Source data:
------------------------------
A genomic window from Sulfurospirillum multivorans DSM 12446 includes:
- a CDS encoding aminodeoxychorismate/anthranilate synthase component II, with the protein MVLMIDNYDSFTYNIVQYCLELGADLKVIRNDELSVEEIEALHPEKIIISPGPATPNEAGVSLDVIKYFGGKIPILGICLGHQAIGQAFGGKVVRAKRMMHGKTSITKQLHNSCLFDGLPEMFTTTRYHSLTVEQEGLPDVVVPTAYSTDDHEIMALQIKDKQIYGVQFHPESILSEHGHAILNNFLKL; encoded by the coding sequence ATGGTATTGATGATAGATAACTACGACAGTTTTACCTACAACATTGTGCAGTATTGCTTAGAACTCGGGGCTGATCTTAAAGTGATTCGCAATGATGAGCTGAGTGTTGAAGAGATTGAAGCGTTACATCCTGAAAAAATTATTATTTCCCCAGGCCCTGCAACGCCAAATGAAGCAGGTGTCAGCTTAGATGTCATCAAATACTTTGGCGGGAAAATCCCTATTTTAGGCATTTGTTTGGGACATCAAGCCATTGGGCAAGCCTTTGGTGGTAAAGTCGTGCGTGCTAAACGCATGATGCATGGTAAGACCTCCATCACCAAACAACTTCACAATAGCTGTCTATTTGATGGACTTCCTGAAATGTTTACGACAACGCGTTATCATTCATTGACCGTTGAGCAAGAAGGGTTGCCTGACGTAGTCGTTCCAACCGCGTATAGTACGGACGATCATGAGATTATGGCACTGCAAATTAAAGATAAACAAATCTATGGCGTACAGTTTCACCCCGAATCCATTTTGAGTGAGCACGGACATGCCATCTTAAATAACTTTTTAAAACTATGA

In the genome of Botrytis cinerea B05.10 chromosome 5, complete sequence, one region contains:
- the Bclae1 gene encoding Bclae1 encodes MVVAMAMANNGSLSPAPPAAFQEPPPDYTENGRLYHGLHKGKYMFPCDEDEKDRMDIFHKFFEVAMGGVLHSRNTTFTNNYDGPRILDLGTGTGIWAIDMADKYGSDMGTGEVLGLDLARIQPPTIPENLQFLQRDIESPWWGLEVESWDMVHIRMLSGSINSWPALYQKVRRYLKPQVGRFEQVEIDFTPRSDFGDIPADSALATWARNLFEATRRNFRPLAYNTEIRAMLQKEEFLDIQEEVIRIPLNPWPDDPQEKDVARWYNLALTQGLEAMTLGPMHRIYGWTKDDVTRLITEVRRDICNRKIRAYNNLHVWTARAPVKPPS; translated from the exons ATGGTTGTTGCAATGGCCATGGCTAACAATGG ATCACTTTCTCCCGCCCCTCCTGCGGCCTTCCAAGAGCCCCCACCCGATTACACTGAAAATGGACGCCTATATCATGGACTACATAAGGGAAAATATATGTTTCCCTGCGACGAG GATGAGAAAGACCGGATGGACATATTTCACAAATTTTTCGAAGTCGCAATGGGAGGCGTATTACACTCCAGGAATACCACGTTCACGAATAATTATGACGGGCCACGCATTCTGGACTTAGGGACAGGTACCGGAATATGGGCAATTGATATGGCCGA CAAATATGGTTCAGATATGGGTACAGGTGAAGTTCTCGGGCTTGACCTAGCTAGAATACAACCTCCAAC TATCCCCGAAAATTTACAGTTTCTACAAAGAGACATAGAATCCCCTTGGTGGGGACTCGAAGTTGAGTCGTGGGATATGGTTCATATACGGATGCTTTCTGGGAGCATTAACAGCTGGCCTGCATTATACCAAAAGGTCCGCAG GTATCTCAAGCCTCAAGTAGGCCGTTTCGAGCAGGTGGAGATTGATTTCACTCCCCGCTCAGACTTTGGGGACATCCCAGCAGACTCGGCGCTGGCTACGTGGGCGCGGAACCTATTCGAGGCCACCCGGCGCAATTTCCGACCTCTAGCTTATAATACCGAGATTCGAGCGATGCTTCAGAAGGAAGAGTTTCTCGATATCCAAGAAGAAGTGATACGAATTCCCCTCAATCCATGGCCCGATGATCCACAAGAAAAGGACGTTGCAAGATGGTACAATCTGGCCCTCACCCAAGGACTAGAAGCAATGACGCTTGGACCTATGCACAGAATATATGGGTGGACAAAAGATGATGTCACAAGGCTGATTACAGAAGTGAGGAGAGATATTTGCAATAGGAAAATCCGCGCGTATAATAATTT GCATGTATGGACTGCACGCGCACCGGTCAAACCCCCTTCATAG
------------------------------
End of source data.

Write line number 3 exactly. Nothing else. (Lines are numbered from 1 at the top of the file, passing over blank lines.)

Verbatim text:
In the genome of Botrytis cinerea B05.10 chromosome 5, complete sequence, one region contains: